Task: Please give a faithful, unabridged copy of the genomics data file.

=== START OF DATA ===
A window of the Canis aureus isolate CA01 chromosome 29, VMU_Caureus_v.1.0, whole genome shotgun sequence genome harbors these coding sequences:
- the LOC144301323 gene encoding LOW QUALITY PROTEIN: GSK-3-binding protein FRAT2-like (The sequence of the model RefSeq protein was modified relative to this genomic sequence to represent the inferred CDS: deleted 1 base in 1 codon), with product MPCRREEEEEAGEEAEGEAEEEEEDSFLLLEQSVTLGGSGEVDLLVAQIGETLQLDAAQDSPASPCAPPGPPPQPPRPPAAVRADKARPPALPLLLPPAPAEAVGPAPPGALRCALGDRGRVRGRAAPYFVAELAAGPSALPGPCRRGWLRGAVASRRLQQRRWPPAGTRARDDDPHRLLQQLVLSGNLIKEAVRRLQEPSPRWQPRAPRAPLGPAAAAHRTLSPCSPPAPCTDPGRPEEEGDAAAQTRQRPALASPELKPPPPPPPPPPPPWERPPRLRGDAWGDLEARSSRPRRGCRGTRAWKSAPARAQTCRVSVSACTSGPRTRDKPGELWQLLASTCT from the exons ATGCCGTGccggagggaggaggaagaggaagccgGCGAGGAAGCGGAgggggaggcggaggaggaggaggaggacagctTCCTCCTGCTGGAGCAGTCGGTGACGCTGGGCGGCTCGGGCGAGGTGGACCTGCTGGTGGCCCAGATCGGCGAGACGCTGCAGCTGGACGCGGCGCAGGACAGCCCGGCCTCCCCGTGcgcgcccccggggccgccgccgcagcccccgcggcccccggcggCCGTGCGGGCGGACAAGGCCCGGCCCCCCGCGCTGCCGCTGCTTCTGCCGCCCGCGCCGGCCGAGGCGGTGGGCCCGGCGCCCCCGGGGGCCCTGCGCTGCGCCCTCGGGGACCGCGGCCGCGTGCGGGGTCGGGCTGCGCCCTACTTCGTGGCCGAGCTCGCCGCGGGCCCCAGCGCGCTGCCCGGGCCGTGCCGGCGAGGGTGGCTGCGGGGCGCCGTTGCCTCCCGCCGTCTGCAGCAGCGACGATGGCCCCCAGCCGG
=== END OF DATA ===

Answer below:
A window of the Canis aureus isolate CA01 chromosome 29, VMU_Caureus_v.1.0, whole genome shotgun sequence genome harbors these coding sequences:
- the LOC144301323 gene encoding LOW QUALITY PROTEIN: GSK-3-binding protein FRAT2-like (The sequence of the model RefSeq protein was modified relative to this genomic sequence to represent the inferred CDS: deleted 1 base in 1 codon), with product MPCRREEEEEAGEEAEGEAEEEEEDSFLLLEQSVTLGGSGEVDLLVAQIGETLQLDAAQDSPASPCAPPGPPPQPPRPPAAVRADKARPPALPLLLPPAPAEAVGPAPPGALRCALGDRGRVRGRAAPYFVAELAAGPSALPGPCRRGWLRGAVASRRLQQRRWPPAGTRARDDDPHRLLQQLVLSGNLIKEAVRRLQEPSPRWQPRAPRAPLGPAAAAHRTLSPCSPPAPCTDPGRPEEEGDAAAQTRQRPALASPELKPPPPPPPPPPPPWERPPRLRGDAWGDLEARSSRPRRGCRGTRAWKSAPARAQTCRVSVSACTSGPRTRDKPGELWQLLASTCT from the exons ATGCCGTGccggagggaggaggaagaggaagccgGCGAGGAAGCGGAgggggaggcggaggaggaggaggaggacagctTCCTCCTGCTGGAGCAGTCGGTGACGCTGGGCGGCTCGGGCGAGGTGGACCTGCTGGTGGCCCAGATCGGCGAGACGCTGCAGCTGGACGCGGCGCAGGACAGCCCGGCCTCCCCGTGcgcgcccccggggccgccgccgcagcccccgcggcccccggcggCCGTGCGGGCGGACAAGGCCCGGCCCCCCGCGCTGCCGCTGCTTCTGCCGCCCGCGCCGGCCGAGGCGGTGGGCCCGGCGCCCCCGGGGGCCCTGCGCTGCGCCCTCGGGGACCGCGGCCGCGTGCGGGGTCGGGCTGCGCCCTACTTCGTGGCCGAGCTCGCCGCGGGCCCCAGCGCGCTGCCCGGGCCGTGCCGGCGAGGGTGGCTGCGGGGCGCCGTTGCCTCCCGCCGTCTGCAGCAGCGACGATGGCCCCCAGCCGG